FEV1 % pred
Effect of Enterotoxin A (SEA) and Enterotoxin B (SEB) on primary human nasal epithelial cells
Basal release of IL-8
Effect of IFN-γ on IL-8 release
IFN-γ pre-treatment (50 U/ml) of cells derived from normal subjects increased baseline IL-8 release significantly at 6 h (370.4 pg/ml, 320.6–528.6 pg/ml, p < 0.01) and 24 h (694.4 pg/ml, 549.5–908.7 pg/ml, p < 0.01). Similarly, IL-8 release from cells derived from asthmatic subjects was increased significantly at 6 h (657.7 pg/ml, 453.5–749.0 pg/ml, p < 0.01) and 24 h (1304.0 pg/ml, 919.6–1645.0 pg/ml, p < 0.01) (Figure 1). Although there was no significant difference in the baseline release of IL-8 after IFN-γ pre-treatment between cells derived from normal and asthmatic subjects at 6 h (p > 0.05) the difference was significant at 24 h (p = 0.02).
IL-8 release in response to SEA
IL-8 release in response to SEB
TNF-α, RANTES and eotaxin release
Recent studies performed with S.aures added to airway epithelial cell culture have demonstrated robust response by secretion of proinflammatory cytokines including RANTES and eotaxin . In our experiments TNF-α, RANTES and eotaxin were not detectable in cell culture supernatants collected at 6 and 24 h post stimulation with SEA or SEB. The detection limit for these assays was 2 pg/ml (data not shown).
In order to ascertain that inability to detect RANTES, TNF-α and eotaxin was not due to fast degradation of cytokines in culture supernatant, spiking experiments were performed as described in Materials and Methods. Results obtained from these experiments showed that TNF-α was fully recoverable from all supernatants measured, whilst 90.8 ± 7.6% of IL-8, 74 ± 8.1 % of RANTES and 86.5 ± 7.7 % of Eotaxin was recoverable as measured by ELISA.
Cell associated cytokines
In order to establish whether cytokines under study were stored intracellularly and failed to be secreted, we measured their concentration in cell lysates obtained from unstimulated cells and cells stimulated with enterotoxins. IL-8 was present in cell lysates from stimulated cells and was not detected in lysates from unstimulated cultures. TNF-α, RANTES and eotaxin were not detected in any of the patients' cell lysates (data not shown).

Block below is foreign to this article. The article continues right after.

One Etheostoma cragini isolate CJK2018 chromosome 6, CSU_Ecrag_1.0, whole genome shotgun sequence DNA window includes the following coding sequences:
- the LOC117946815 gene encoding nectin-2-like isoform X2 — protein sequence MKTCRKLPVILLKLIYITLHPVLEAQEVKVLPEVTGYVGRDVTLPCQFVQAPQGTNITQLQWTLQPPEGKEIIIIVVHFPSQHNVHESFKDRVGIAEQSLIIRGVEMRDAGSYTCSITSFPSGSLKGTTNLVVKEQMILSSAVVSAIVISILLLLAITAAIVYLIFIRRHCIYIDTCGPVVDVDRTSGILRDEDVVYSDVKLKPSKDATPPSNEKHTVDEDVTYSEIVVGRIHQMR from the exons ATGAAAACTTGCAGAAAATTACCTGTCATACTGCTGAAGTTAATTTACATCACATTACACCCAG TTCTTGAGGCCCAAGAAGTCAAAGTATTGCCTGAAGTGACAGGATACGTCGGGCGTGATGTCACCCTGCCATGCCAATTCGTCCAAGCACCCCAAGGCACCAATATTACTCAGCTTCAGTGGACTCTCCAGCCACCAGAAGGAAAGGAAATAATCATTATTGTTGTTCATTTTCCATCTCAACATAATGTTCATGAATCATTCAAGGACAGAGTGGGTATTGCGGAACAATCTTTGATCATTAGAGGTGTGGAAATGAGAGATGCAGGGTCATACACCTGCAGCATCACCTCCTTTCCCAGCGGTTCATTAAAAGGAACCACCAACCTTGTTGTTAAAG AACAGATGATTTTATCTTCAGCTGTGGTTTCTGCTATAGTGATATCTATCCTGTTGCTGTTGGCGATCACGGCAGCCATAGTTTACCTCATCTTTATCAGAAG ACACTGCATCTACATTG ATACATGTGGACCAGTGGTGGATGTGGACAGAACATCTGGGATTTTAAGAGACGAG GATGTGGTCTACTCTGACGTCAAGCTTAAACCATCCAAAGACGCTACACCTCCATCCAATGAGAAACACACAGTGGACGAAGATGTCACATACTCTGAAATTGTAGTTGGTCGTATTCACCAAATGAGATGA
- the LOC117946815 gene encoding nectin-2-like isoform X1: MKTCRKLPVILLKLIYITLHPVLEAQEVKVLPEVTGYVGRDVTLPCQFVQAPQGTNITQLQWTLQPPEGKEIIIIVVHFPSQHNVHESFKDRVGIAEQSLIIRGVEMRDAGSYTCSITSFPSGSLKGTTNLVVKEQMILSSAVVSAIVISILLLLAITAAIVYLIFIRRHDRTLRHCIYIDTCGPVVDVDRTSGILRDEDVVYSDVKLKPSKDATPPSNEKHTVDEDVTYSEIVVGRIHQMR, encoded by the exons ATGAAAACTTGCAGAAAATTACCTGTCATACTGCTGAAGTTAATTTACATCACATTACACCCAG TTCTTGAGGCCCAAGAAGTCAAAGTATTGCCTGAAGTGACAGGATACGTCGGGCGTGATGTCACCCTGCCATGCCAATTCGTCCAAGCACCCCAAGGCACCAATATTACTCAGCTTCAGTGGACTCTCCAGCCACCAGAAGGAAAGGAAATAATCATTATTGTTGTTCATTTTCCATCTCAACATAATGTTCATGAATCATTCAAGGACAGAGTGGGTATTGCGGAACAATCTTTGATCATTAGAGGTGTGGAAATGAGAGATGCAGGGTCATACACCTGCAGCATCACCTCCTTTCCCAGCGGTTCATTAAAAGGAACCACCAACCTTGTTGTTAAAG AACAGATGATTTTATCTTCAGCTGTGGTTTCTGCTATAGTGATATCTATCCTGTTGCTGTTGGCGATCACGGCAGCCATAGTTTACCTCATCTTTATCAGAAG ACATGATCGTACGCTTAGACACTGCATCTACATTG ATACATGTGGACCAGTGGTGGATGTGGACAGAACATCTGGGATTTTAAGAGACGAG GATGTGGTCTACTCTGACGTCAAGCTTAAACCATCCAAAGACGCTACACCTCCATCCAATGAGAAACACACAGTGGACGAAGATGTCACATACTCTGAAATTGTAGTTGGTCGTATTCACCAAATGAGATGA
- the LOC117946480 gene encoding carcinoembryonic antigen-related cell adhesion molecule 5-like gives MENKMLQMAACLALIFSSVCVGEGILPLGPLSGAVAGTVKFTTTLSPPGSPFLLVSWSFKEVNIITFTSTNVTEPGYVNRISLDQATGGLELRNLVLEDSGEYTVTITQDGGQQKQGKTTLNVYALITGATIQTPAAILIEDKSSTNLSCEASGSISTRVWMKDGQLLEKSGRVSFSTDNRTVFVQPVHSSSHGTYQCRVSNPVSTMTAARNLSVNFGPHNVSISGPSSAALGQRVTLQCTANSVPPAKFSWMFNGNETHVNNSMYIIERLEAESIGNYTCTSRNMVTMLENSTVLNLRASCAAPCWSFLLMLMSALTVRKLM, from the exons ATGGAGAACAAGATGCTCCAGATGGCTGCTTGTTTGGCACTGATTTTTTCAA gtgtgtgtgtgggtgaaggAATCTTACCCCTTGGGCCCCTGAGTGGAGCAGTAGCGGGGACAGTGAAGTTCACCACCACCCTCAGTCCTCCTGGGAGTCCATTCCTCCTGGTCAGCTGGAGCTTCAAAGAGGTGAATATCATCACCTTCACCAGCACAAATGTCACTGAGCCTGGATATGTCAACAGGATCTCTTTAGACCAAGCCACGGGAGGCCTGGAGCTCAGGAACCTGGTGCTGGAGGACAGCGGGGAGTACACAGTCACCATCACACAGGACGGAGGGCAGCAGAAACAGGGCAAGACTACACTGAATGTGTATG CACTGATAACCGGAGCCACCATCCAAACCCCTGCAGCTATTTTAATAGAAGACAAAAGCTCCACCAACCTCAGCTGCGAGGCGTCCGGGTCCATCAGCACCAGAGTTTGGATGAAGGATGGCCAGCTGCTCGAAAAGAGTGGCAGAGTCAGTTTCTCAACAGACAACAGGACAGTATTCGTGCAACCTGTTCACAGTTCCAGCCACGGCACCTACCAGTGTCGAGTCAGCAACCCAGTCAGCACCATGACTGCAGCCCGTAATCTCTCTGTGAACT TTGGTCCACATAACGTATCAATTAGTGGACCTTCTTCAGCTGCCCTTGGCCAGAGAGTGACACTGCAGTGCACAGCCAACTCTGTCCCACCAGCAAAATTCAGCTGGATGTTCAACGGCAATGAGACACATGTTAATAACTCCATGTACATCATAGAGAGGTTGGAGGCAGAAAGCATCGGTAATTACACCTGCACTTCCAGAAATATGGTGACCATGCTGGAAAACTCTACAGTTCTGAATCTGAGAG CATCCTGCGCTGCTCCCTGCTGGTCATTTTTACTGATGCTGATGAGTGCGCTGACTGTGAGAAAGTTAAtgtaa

HLA class II expression on nasal epithelial cells
Flow cytometric analysis of HLA class II expression on nasal epithelial cells.
Human nasal epithelial cells
2.5 ± 0.63
205 ± 40
Normal + IFN-γ
10.2 ± 2.69
1145 ± 301
2.03 ± 0.47
193 ± 37
Asthmatic + IFN-γ
11.76 ± 1.87
1013 ± 189
Involvement of MHC class II molecules in stimulation of HNEC by SEA and SEB.
Normal HNEC (n = 5) were pretreated for 24 h with 50 IU of IFN-γ/ml (or left untreated for control HNEC) and then were incubated with SEA or SEB (1 μg/ml) in the presence or absence of anti-MHC class II blocking antibody (50 μg/ml) as described in Material and Methods. Determination of IL-8 concentration in culture supernatants revealed that IL-8 secretion induced by SEA was inhibited by 40.5 ± 3.2 % in IFN-γ unstimulated cultures and by 70.2 ± 5.1 % IFN-γ treated cultures. For SEB stimulated cultures the obtained values showed 42.5 ± 3.2% and 68.9 ± 4.5%. These results indicate at least partial involvement of MHC class II molecules in SEA and SEB induced secretion of IL-8 from HNEC.